The Consequences of Fear, by Jacqueline Winspear
This is a Maisie Dobbs novel, and it is one of at least fourteen by this author; there is some confusion about this number between the biography at the back of the book, and the publications list at the front, but no matter: suffice to say that this character has had plenty of outings, presumably in the same time period, which is in the early years of the second world war. She is also known as Lady Margaret, courtesy of her late husband, who died in the previous war, but for her professional work, that of an investigator, she prefers to be known by her maiden name. She lives part of the time in close proximity to her late husband’s parents, in rural Kent, but she also keeps a small flat in London, for when she is working. She also has a gentleman friend, “a diplomat of sorts. An American, working at the embassy”, but they are rather like the proverbial “ships which pass in the night”, so understandably, she worries how much longer the relationship can last.
This case starts with an apparent murder being committed on a bomb site, during the blackout on a dark night, and observed by a young messenger runner; apparently, in reality, during the war, young boys [and only boys] who could run very fast were chosen to run messages between Air Raid Precautions [ARP] dépôts, which was dangerous, especially as they were expected to continue even during bombing raids. This character was actually suggested by the work of the author’s own father, and in the story, messages are also carried between government departments and private addresses.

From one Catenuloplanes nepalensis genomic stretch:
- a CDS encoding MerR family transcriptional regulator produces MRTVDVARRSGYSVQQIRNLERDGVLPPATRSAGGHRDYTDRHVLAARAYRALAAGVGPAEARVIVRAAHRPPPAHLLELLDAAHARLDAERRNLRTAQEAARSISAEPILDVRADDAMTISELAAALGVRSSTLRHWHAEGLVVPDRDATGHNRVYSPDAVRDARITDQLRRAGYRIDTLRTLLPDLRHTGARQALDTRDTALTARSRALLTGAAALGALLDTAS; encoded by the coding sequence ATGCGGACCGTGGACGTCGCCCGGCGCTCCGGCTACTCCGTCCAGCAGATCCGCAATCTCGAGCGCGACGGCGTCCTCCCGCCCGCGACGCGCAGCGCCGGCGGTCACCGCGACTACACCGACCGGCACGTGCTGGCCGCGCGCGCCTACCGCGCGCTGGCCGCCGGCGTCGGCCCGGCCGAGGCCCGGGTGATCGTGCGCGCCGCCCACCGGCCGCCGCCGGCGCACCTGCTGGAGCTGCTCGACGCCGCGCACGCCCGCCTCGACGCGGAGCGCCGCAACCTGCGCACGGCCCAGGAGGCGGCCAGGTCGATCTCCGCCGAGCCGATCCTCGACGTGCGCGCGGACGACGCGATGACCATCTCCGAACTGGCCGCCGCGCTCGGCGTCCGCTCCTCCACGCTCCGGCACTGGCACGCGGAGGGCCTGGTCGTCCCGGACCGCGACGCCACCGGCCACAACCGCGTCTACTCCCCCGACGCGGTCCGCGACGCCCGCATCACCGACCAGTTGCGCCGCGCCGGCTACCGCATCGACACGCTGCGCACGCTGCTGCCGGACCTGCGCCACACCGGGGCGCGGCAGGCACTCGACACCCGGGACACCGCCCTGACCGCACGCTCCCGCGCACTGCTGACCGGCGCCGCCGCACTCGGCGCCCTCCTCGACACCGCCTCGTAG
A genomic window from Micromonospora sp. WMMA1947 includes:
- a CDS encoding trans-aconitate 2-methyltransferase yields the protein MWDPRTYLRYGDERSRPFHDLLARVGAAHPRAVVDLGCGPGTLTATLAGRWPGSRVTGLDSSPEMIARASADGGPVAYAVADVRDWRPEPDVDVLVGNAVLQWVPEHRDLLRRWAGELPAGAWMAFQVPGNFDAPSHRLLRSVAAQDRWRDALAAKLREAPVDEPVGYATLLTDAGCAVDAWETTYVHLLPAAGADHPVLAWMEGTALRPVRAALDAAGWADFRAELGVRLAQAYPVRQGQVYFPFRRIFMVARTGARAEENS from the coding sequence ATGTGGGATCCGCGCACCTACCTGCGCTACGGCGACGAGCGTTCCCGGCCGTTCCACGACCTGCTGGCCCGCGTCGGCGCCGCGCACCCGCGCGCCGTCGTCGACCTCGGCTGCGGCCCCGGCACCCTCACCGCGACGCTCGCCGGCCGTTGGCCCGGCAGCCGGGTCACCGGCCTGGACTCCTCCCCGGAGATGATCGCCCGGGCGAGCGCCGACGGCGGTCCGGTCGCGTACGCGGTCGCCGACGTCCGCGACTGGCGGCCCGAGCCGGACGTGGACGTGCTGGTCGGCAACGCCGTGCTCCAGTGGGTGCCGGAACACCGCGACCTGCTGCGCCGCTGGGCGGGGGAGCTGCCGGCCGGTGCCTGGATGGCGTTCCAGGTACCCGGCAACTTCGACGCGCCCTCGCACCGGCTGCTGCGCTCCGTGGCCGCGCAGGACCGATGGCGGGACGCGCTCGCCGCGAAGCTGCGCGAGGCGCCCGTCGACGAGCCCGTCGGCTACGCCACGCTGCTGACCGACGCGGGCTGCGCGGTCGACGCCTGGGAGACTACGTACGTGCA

The boy, Freddie Hackett, tells the police what he saw, but he isn’t believed, so when the opportunity arises to tell Maisie Dobbs, he does so. Maisie also happens to work for a “secret government department spearheading covert operations against the Nazis [sic]”; again, the lazy association of the Nazis with all wartime German forces, but this is all too common, I regret to say; Maisie instinctively believes the boy, taking the commendable view that children should be listened to, counter to the still predominantly prevailing view that children should be seen and not heard. Unfortunately, nearly everybody whom Maisie tells about the incident, people she knows she can trust, tend to the view that the boy is either exaggerating, or that he dreamed the whole thing up during the stress of a bombing raid.
As the narrative progresses, and the plot unfolds, more information becomes available to Maisie to support young Freddie’s assertion, but she still encounters some official opposition, especially because her covert work is so secret that nothing can be allowed to compromise it, especially when it involves sending SOE agents into occupied France. The period feel of the story is realised well, and it is reasonable to make the main character a woman of some substance, given the timeframe, albeit not too high in society to arouse resentment when dealing with the lower orders; she is also very caring when it comes to trying to help the boy’s family escape from an abusive husband & father. Maisie finds the killer in the end, but the resolution is not as satisfactory as she could have hoped for. The paperback I read was published by Allison & Busby, London, in 2021, ISBN 978-0-7490-2668-4.